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The Inside Track

Colorado's Bloom Has No Regrets

October 06, 2002|MICHAEL DOBIE | NEWSDAY

He could have been wearing Tommy and cavorting with supermodels.

He could have been in the Chilean Andes, carving trails through deep moguls and hanging with his U.S. Ski teammates at night.

He could have been an on-air celebrity for MTV, swimming in the adoration of fans enamored by his hot looks and cool intensity.

Jeremy Bloom could have had it all.

Instead, he's stretching muscles and bruising bones he never knew he had. He's getting reamed every day by cantankerous coaches. His life is a regimen of practice, classes and sleep. His return-that-call list is 100 people and growing.

And Bloom has never been happier.

"It's going great," Bloom said. "I'm just having the time of my life."

Bloom, 20, burst onto America's sporting consciousness as the football-playing freestyle skier at last winter's Salt Lake City Olympics. Now he's blossoming in Boulder, a skiing football player making a different kind of name for himself at the University of Colorado.

It's a two-sport parlay reminiscent of Bo Jackson and Deion Sanders with one important difference: Neither Jackson nor Sanders ever faced the kind of sacrifice Bloom was forced to make this summer.

Last year, Bloom was a high school grad who put his football scholarship on hold to pursue an unlikely berth on the U.S. Olympic team as a moguls skier. He made it, and came in ninth in Salt Lake. Then he ripped through the World Cup season, finishing as champion, the top-ranked moguls man in the world.

The spoils, such as they are for skiing, were there for Bloom's taking. But he also was ready to return to his first love: playing football for the Buffaloes. That's where Bloom ran afoul of the NCAA.

Among the organization's many bylaws governing amateurism is one which says you can be a professional in one sport and an amateur in another, but you cannot earn anything more than salary as a pro. Endorsements are taboo.

In real life, that means Serena Williams could go to college to play basketball, continue as a tennis pro and win $900,000 at the U.S. Open. But she would not be able to hold up her brand-name racket and say, "This is what brought me the title."

Bloom went to court. Although the judge chastised the NCAA for inflexibility, he agreed with its stance. If Bloom wanted to play football, the endorsements had to go.

"When the decision came down," Bloom said, "it was like a ton of bricks."

Endorsements are manna in skiing, where there are no salaries. National teams pick up travel costs and training expenses but top skiers otherwise support themselves with sponsorships. With his sudden success and matinee-idol potential, Bloom had deals signed or pending with Tommy Hilfiger, Oakley, Under Armour, Nike, Dynastar, MTV and Nickelodeon. Bloom's agent, Andy Carroll, estimates the total package as "easily hundreds of thousands of dollars."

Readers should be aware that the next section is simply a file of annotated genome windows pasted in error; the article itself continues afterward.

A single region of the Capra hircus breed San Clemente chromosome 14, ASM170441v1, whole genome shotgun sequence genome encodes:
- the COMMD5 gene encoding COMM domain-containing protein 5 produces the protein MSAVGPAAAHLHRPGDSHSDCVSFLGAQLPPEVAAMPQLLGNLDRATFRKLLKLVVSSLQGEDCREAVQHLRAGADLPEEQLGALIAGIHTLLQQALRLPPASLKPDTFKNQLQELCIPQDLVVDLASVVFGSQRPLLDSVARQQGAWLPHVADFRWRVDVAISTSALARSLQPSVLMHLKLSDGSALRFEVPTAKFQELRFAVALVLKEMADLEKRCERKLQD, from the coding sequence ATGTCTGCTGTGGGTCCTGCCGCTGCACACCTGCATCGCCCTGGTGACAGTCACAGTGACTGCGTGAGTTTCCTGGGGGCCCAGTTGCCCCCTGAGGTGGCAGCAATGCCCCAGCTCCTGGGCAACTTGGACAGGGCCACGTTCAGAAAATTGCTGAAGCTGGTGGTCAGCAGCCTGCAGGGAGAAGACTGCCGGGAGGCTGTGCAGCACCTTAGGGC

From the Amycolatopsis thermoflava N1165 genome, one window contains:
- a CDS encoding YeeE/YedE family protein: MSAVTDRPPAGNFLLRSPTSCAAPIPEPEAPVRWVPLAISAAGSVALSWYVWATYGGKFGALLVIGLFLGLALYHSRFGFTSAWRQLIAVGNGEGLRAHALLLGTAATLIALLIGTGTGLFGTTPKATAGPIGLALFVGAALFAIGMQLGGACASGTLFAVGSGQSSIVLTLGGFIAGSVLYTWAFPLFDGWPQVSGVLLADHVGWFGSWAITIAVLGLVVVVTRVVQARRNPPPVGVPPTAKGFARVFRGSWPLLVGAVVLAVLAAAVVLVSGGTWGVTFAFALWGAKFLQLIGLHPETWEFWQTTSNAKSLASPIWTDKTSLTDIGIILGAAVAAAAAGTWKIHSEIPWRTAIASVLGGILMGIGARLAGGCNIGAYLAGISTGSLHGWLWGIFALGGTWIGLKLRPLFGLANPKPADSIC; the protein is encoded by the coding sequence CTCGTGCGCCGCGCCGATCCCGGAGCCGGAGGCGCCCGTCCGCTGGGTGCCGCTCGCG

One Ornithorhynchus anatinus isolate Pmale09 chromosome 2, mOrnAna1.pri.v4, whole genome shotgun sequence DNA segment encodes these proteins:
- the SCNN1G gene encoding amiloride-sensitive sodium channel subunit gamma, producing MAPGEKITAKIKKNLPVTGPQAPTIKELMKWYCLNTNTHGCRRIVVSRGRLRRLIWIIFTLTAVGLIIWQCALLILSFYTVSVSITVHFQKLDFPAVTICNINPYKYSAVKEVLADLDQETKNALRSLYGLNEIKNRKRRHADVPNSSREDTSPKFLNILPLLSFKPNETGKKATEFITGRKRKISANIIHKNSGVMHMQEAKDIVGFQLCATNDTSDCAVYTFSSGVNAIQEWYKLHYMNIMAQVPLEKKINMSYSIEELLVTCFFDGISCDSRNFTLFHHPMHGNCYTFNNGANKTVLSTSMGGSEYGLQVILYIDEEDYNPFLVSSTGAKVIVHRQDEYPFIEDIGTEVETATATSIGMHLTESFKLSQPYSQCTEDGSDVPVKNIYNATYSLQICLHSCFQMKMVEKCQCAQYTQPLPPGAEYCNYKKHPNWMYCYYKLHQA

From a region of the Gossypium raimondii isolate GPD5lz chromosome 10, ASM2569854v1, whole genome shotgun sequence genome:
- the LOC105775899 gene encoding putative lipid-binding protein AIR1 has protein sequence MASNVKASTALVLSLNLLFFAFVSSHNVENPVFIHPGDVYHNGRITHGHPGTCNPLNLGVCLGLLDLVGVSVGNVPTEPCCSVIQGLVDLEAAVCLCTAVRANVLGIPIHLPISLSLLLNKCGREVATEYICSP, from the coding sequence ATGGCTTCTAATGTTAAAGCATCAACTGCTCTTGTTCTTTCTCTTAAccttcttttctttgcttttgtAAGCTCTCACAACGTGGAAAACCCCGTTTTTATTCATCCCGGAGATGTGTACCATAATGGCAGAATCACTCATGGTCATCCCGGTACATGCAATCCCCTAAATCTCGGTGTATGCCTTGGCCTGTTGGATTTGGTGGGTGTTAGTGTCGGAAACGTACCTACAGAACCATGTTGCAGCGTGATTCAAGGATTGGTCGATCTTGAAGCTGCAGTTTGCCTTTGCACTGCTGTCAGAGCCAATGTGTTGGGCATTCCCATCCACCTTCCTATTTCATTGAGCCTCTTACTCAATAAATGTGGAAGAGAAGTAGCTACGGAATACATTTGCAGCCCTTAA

Tough choice?

Not really.

"College football was something I dreamed about my whole life," said Bloom, raised as a gridiron runt in Loveland, Colo.

"He hadn't grown up being an MTV person and a model, that's not who he is. That's what he had a chance to be," Colorado Coach Gary Barnett said. "He's a product of 19 years of growing up and being on teams and being in a community and state where football is important and loving that sport as much as he did anything else. You just don't walk away from that, especially Jeremy."

Bloom's lawyers filed a motion to reconsider. But Bloom was bound for Boulder and two-a-days. After a year away from the game, his impact has been startling.

A wide receiver/punt returner, the 5-9, 165-pound freshman scored touchdowns on a 59-yard punt return and a 65-yard reception in Colorado's intrasquad scrimmage. In the season opener against archrival Colorado State, he was third on the depth chart, but Barnett played a hunch and inserted Bloom in the fourth quarter. On the first punt he handled as a collegian, Bloom reeled off an electrifying, 75-yard return for a touchdown.

He returned two the next week for a total of 36 yards against San Diego State but broke a toe and missed the game against Southern Cal. He played in last week's victory over UCLA, but the Bruins kicked away from him all day.

Barnett says Bloom has paid dividends in the locker room, too.

"I told my players repeatedly: How many times have you had a chance to be around a world champion?" Barnett said. "You have a chance to get inside a guy's head about what he thinks about before he goes out and does what he does better than anybody else in the world. ... Pick his brain."

What Bloom thinks now is that he'll finish the semester and the season at Colorado, then take correspondence classes and return to the slopes for the rest of the World Cup. He hasn't figured out yet how he'll finance that. A call to the NCAA is in the offing. Then it's back to Boulder for summer camp.

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